|Traveling up the Indian River|
|Land crabs among the tree roots on the river bank|
|Cannons overlooking the Prince Rupert Bay anchorage|
|Chris and Lynn irresistibly drawn to the rum distillery|
Okay, here’s another recommendation for those looking for a special place to vacation in the Caribbean, and a promise that we’ll be back here again. Dominica is a terrific island. Volcanic in origin, it has steep green mountains blanketed in lush rainforest, waterfalls, and hundreds of rivers. We took a couple of tours, courtesy of the gentlemen of the Portsmouth Association of Yacht Security (PAYS). One was up the Indian River in Portsmouth. No motors are allowed, so Monty, our guide, rowed us upriver, not an easy task with eight people (not including himself) in a heavy wooden boat. But he happily identified the various trees and shrubs that grew along the banks, and pointed out critters that we would have otherwise missed, such as fuzzy baby herons balancing on the branches overhead, or land crabs scuttling amongst the mangrove roots. Far upriver we stopped at the Jungle Bar, and Monty took us hiking through a plantation, where we got to taste coconut milk, papaya, and mango, and suck the slime off of cocoa seeds (sounds disgusting, but is actually quite tasty). The second tour was an all-day affair led by Winston, who drove us around half the island. At our request, he took us to the Macoucherie River rum distillery. Established in the 1800s, this business uses only sugarcane harvested from their twenty acres. They have a water-powered cane grinder and a wood-burning steam engine, and the rum is distilled in a glass jar in a box. Definitely low tech, but so much more interesting than the glitzed and whitewashed Bacardi tour we took in Puerto Rico. We also saw a bay leaf distillery, swam in the Layou River and in Emerald Pool (a World Heritage site), tasted the fruit from which cashews grow, ate at a terrific restaurant with a world-class view, hiked out a rocky shore to see a cave allegedly dug by a drug smuggler as a hideout, and attended the opening festivities for a new fishing facility in Portsmouth, where we picked up some fresh tuna for about $3.50 a pound. This it to say nothing of the incredible views all day. On our own we hiked around the ruins of Fort Shirley and the Cabrit hills, and snorkeled on some great reefs in the marine park. And all this was just a sample of what there is to do on this island. Yes, we will be back.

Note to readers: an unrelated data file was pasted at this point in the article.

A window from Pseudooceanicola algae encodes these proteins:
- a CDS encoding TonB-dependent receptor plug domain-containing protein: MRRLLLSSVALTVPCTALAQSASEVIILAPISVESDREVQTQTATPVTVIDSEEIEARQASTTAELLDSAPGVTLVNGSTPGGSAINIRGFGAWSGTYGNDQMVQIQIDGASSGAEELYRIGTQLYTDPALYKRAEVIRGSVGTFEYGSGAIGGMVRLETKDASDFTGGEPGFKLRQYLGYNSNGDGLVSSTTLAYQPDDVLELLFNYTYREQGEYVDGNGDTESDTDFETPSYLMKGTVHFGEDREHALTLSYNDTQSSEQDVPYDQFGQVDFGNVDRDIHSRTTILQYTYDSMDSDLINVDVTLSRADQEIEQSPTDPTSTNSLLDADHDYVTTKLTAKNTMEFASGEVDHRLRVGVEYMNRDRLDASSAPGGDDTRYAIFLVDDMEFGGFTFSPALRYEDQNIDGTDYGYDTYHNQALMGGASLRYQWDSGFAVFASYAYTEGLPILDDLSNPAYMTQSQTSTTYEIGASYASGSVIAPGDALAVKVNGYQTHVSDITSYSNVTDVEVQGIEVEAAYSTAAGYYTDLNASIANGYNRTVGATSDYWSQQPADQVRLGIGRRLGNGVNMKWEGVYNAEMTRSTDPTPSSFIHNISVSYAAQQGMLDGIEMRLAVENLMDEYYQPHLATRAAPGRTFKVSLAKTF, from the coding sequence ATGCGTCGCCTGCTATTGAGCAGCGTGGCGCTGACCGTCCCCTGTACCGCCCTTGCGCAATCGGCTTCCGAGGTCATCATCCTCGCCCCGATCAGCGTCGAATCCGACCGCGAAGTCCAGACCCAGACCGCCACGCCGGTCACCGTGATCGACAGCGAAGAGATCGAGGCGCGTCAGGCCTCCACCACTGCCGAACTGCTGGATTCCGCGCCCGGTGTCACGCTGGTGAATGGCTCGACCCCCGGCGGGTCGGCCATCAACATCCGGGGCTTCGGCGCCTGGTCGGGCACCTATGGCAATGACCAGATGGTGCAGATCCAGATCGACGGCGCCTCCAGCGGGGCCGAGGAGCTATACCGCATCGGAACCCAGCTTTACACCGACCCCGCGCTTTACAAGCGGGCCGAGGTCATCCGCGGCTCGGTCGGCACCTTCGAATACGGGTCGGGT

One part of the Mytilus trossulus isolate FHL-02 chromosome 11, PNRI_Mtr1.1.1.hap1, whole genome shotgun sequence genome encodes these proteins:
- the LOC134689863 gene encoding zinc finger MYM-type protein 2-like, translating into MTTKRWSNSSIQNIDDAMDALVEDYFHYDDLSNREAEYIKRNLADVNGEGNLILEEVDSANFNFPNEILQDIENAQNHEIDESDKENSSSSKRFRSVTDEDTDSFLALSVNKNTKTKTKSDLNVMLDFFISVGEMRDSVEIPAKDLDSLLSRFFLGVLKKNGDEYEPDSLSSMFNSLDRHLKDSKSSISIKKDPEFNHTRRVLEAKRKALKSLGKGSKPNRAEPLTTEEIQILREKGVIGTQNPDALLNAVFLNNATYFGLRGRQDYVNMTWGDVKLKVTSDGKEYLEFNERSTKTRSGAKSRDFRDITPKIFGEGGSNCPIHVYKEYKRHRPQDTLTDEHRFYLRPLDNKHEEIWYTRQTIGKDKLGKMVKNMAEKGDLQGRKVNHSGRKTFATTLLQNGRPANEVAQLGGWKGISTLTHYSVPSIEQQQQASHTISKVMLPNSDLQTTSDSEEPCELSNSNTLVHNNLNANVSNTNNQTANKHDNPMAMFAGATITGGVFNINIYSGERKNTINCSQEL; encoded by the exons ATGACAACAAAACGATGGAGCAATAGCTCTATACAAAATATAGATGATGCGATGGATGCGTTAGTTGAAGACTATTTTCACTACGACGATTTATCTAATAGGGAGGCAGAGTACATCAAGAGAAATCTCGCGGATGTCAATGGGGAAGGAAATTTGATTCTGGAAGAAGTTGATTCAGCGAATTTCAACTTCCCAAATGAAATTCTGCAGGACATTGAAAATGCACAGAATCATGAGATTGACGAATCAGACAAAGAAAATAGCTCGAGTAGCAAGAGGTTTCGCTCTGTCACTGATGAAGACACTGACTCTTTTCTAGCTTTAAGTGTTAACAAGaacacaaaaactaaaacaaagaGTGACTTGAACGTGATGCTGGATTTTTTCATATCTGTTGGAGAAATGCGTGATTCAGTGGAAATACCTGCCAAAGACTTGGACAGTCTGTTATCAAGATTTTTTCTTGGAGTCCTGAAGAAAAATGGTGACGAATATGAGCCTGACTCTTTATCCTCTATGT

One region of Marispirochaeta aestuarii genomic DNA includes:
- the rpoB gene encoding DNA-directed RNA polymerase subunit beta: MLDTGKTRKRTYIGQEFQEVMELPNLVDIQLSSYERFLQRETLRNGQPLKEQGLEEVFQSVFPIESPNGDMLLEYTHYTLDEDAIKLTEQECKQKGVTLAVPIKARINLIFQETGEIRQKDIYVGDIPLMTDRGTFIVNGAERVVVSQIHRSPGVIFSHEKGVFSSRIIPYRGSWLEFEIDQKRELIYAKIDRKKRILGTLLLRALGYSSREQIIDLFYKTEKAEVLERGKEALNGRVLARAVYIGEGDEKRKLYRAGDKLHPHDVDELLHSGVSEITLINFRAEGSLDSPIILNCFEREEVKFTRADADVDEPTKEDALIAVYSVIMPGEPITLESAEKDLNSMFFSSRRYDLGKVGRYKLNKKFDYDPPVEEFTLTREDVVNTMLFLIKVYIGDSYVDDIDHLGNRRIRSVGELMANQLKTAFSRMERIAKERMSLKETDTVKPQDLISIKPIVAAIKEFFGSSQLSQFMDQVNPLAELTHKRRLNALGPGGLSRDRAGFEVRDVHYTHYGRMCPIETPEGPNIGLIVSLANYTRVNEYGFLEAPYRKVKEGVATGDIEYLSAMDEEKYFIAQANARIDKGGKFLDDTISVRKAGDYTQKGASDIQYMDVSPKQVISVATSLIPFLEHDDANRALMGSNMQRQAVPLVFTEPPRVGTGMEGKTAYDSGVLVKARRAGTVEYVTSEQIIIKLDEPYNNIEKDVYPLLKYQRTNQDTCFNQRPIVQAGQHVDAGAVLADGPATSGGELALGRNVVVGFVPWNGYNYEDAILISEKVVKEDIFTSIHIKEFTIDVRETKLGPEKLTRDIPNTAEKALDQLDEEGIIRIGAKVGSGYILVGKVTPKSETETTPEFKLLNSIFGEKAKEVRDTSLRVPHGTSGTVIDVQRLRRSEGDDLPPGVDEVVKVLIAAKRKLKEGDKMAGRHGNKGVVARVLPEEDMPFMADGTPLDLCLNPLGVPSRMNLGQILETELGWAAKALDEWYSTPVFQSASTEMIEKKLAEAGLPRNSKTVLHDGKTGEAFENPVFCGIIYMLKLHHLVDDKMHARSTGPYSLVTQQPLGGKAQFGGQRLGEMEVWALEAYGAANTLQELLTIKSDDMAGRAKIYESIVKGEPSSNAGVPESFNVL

|The incredible rainforest vegetation - look at the size of those leaves!|
|The view from our table at lunch|
|Anne and Lynn enjoying the waterfall at Emerald Pool|